culture

noun
1 customs, ideas, beliefs, etc.
ADJECTIVE
ancient, primitive
dominant
modern, traditional
patriarchal
human
alien, foreign
indigenous, native
local, national
global, world
black, Greek, Islamic, Western, etc.

These ideas have always been central to Western culture.

rural, urban
mainstream, underground
gay
diverse, vibrant
bourgeois, working-class, etc.
street, youth

As young people started to have more money, a significant youth culture developed.

dance, hip-hop, rock, etc.
computer, drug, football (BrE)
legal, political, scientific, etc.

the political culture of the US

company, corporate, organizational
business, professional
academic, intellectual
religious, secular
capitalist, commercial, consumer, enterprise, materialistic, etc.

the development of the enterprise culture

celebrity
wider

Prisoners are isolated from the wider culture of society at large.

VERB + CULTURE
assimilate

The Romans gradually assimilated the culture of the people they had conquered.

Newcomers to the company are soon assimilated into the culture.

embrace

immigrants who embrace American culture

build, create, develop, foster, produce, shape

The new director is trying to foster a culture of open communication within the company.

change, transform

The computer has changed the culture of the design profession.

understand

Children need to learn to understand cultures other than their own.

maintain, preserve
reflect

The paintings reflect African American culture.

CULTURE + VERB
develop
CULTURE + NOUN
group

a country containing many language and culture groups

shock

She experienced great culture shock when she first came to Europe.

clash, wars (esp. AmE)
change
PREPOSITION
in a/the culture

In some cultures children have an important place.

PHRASES
a clash of cultures
a culture of fear, a culture of secrecy, a culture of violence
2 art, literature, music, etc
ADJECTIVE
contemporary, modern, postmodern
mass, pop, popular
folk
high
literary, musical, oral, print

Jokes are an important part of our popular oral culture.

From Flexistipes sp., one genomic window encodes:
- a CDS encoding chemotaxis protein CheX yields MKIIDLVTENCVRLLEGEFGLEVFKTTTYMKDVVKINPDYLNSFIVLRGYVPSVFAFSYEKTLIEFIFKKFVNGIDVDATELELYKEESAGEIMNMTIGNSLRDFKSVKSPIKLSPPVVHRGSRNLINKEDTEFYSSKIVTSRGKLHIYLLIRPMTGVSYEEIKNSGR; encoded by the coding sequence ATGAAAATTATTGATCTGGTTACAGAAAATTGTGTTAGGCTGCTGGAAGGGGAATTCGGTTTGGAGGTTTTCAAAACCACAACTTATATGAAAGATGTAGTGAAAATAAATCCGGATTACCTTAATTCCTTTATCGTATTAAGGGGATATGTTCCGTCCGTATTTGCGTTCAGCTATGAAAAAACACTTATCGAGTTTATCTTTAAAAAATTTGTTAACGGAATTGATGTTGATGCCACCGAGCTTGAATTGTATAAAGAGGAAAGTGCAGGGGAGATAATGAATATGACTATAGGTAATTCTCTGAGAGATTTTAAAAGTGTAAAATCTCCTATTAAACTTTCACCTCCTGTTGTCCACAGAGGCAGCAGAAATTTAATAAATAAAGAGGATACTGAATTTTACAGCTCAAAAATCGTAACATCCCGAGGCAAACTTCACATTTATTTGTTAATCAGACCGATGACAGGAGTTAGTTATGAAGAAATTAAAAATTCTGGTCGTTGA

PHRASES
a man of culture, a woman of culture

Collocations dictionary. 2013.

Synonyms:

Look at other dictionaries:

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  • Culture.ca — Culture.ca: Culture Online Made in Canada is the first website of its kind that introduces visitors to the strong and vibrant presence of Canadian culture online. On January 15, 2008, the honourable Josée Verner, Minister of Heritage Canada,… …   Wikipedia

  • culture — 1. Here is a word that had mixed fortunes in the 20c, and means all things to all men. There are about 128,000 examples of it (including the plural form and compounds such as culture bound) in the 500 million word Oxford English Corpus (language… …   Modern English usage

  • culture — cul‧ture [ˈkʌltʆə ǁ ər] noun 1. [countable, uncountable] the ideas, beliefs, and customs that are shared and accepted by people in a society: • Western culture places a high value on material wealth. 2. [countable, uncountable] the attitudes or… …   Financial and business terms

  • Culture — Cul ture (k?l t?r; 135), n. [F. culture, L. cultura, fr. colere to till, cultivate; of uncertain origin. Cf. {Colony}.] 1. The act or practice of cultivating, or of preparing the earth for seed and raising crops by tillage; as, the culture of the …   The Collaborative International Dictionary of English

  • culture — CULTURE. s. f. Les travaux qu on emploie pour rendre la terre plus fertile, et pour améliorer ses productions. La culture des champs. La culture des vignes, des plantes, des fleurs. Travailler, s adonner à la culture de ... Abandonner la culture… …   Dictionnaire de l'Académie Française 1798

  • culture — (n.) mid 15c., the tilling of land, from M.Fr. culture and directly from L. cultura a cultivating, agriculture, figuratively care, culture, an honoring, from pp. stem of colere tend, guard, cultivate, till (see CULT (Cf. cult)). The figurative… …   Etymology dictionary

  • culture — n 1 Culture, cultivation, breeding, refinement are comparable when they denote a quality of a person or group of persons which reflects his or their possession of excellent taste, manners, and social adjustment. Culture implies a high degree of… …   New Dictionary of Synonyms

  • culture — Culture. s. f. v. Les façons qu on donne à la terre pour la rendre plus fertile, & aux arbres & aux plantes pour les faire mieux venir, & les faire mieux rapporter. La culture de la terre. la culture des vignes, des plantes. travailler à la… …   Dictionnaire de l'Académie française

  • culture — [n1] breeding, education, sophistication ability, accomplishment, address, aestheticism, art, capacity, civilization, class, courtesy, cultivation, delicacy, dignity, discrimination, dress, elegance, elevation, enlightenment, erudition,… …   New thesaurus

  • culture — [kul′chər] n. [ME < L cultura < colere: see CULT] 1. cultivation of the soil 2. production, development, or improvement of a particular plant, animal, commodity, etc. 3. a) the growth of bacteria, microorganisms, or other plant and animal… …   English World dictionary


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